If you've read “All About Alcohol” (linked from this section's title) and you’ve also checked out why we believe this is a “Grey Area Food” and not a flat-out exclusion then you may be interested in how to bring alcohol into your life again. Firstly, gluten-based or grain-based drinks that retain some of the grain, such as beers and ales, are completely eliminated, at least initially. If you do decide to reintroduce grains at any point, start with the grain itself - and not the alcohol which it is used to create. Grain-derived spirits are fine for some and not for others - whether you are someone who can tolerate them will have to be judged by you. Our recommendation is to start with clear spirits - vodka, tequila (100% agave, white), white rum and potentially gin, though watch for overpowering, herbal botanicals. Drink these over ice or with unflavoured soda water and a wedge of lemon or lime. Start small and slow. If you are tolerating alcohol in this way then you can progress onto harder liquors, such as whisky and bourbon - though we at Paleo in the UK know that some who are grain-sensitive are sensitive to these spirits. You can, eventually, progress on to wines - but organic, sulphite-free, process-lite wines are the way to go. There are US companies which are now producing and supplying such wines. We here at Paleo in the UK are not, at the time of writing, totally clear on whether we can access some decent equivalents in the UK. Our farming, spraying and production processes are far different (far more regulated) than in the US and we are in the process of establishing whether the local/English vineyards are practicing ‘clean’ wine productions and/or whether the French wines which are easily purchasable here are of merit in this regard. We will update our 'Paleo Resources' when we know more!!!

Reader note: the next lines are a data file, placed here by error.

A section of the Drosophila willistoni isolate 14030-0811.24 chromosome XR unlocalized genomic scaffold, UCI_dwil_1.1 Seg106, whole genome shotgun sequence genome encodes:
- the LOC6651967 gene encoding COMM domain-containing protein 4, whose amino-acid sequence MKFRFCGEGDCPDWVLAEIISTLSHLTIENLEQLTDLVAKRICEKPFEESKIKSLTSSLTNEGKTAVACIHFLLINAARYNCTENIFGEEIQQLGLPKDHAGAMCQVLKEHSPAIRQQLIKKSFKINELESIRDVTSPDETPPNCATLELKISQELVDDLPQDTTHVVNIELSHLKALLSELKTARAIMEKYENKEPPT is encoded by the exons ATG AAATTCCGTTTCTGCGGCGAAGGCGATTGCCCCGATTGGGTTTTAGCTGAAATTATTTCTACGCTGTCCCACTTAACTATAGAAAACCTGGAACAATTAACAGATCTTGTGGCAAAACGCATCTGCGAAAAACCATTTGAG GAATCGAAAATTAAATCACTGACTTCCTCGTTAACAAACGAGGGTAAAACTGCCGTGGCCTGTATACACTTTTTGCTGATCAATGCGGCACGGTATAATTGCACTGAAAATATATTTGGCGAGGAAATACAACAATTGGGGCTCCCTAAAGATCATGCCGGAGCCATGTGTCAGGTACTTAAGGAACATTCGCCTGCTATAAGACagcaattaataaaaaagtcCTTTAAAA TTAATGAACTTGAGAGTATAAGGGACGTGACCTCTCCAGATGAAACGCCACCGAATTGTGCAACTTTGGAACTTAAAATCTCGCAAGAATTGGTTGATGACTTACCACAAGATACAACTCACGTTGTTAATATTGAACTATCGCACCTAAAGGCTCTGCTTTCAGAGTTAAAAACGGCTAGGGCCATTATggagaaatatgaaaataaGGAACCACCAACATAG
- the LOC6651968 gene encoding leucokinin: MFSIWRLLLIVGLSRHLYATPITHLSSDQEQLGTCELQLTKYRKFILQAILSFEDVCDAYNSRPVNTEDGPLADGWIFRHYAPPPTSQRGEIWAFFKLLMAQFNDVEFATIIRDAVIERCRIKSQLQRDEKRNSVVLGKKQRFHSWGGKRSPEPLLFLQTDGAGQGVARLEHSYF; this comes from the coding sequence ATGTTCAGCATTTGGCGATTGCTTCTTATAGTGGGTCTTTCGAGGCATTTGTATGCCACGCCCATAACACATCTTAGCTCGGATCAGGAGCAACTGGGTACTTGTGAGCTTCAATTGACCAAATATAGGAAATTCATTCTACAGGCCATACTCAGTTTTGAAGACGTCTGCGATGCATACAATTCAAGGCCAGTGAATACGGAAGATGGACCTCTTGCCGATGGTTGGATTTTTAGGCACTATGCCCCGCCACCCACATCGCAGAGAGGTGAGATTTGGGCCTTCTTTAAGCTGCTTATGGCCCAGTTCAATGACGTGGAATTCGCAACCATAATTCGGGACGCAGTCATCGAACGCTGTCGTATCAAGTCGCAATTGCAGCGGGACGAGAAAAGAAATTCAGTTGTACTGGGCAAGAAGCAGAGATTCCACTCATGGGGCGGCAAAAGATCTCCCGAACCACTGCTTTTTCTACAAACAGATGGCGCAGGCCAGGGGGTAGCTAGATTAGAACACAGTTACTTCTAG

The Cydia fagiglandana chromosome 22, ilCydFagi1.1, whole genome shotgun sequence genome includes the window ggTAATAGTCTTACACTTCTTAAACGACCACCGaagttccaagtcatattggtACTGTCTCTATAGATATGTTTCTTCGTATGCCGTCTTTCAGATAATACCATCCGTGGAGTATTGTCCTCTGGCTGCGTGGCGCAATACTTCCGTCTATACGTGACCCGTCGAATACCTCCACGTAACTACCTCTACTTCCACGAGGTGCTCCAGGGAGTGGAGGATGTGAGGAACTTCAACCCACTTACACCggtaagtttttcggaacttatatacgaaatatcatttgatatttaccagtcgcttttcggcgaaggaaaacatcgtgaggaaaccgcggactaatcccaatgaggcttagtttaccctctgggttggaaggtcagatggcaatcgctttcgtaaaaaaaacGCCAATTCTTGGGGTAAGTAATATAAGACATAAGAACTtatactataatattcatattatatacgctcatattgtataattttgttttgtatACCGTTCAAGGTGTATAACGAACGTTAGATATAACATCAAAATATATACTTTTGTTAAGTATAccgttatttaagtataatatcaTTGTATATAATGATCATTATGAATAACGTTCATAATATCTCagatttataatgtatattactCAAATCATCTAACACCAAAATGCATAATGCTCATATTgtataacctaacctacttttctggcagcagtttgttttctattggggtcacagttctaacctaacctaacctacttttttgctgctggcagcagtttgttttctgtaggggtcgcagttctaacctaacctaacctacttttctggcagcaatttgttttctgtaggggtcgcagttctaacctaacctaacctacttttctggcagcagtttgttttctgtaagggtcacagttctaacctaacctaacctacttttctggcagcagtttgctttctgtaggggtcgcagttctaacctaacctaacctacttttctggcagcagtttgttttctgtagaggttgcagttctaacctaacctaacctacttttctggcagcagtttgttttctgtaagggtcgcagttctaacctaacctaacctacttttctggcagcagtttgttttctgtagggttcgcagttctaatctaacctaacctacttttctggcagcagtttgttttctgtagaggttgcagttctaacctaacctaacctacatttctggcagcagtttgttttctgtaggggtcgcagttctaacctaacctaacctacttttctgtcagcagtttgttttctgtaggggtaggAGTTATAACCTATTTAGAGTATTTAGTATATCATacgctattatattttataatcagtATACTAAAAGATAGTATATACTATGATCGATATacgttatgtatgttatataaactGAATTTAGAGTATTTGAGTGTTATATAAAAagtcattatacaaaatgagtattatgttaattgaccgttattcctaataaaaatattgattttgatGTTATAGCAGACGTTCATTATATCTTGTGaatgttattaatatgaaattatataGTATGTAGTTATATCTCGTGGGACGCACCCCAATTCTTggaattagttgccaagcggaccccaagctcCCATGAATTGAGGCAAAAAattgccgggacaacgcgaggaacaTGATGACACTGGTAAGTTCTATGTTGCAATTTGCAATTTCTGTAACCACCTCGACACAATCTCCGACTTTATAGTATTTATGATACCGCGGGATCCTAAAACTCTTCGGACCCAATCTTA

A WORD OF CAUTION

The ‘RULES’ pages of Paleo can read a little bit like a prescription – and they are supposed to: we are providing the basic understandings of what’s on and off the Paleo table.